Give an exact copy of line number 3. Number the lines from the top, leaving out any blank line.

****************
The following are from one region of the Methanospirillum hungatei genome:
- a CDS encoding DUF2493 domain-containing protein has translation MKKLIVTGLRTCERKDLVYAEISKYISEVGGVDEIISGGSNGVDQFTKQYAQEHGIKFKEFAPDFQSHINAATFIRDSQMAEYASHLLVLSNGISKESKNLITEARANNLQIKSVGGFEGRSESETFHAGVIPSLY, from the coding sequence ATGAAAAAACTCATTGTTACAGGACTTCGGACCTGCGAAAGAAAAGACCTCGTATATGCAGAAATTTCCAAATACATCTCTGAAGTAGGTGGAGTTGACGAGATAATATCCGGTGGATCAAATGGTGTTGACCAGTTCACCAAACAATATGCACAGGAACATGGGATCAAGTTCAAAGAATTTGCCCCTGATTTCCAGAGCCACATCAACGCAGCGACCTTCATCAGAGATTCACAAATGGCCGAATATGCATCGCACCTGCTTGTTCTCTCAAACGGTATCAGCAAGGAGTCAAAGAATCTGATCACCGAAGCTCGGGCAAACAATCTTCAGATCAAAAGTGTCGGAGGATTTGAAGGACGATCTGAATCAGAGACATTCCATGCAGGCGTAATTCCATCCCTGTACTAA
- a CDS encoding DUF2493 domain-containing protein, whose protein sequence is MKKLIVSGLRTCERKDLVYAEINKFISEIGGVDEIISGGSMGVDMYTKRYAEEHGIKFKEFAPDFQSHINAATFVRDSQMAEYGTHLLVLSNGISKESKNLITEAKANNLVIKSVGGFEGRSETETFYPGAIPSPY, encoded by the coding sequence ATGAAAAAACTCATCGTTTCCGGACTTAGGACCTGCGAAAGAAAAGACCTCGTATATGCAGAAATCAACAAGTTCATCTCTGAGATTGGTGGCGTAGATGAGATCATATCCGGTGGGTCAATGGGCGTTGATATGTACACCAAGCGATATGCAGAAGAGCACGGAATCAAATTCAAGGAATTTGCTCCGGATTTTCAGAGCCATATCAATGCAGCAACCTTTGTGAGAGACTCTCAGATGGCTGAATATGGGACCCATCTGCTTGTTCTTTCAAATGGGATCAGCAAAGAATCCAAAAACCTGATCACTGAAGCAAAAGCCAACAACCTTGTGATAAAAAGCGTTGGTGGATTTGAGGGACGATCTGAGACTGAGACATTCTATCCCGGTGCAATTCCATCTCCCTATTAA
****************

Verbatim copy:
- a CDS encoding DUF2493 domain-containing protein, whose protein sequence is MKKLIVSGLRTCERKDLVYAEINKFISEIGGVDEIISGGSMGVDMYTKRYAEEHGIKFKEFAPDFQSHINAATFVRDSQMAEYGTHLLVLSNGISKESKNLITEAKANNLVIKSVGGFEGRSETETFYPGAIPSPY, encoded by the coding sequence ATGAAAAAACTCATCGTTTCCGGACTTAGGACCTGCGAAAGAAAAGACCTCGTATATGCAGAAATCAACAAGTTCATCTCTGAGATTGGTGGCGTAGATGAGATCATATCCGGTGGGTCAATGGGCGTTGATATGTACACCAAGCGATATGCAGAAGAGCACGGAATCAAATTCAAGGAATTTGCTCCGGATTTTCAGAGCCATATCAATGCAGCAACCTTTGTGAGAGACTCTCAGATGGCTGAATATGGGACCCATCTGCTTGTTCTTTCAAATGGGATCAGCAAAGAATCCAAAAACCTGATCACTGAAGCAAAAGCCAACAACCTTGTGATAAAAAGCGTTGGTGGATTTGAGGGACGATCTGAGACTGAGACATTCTATCCCGGTGCAATTCCATCTCCCTATTAA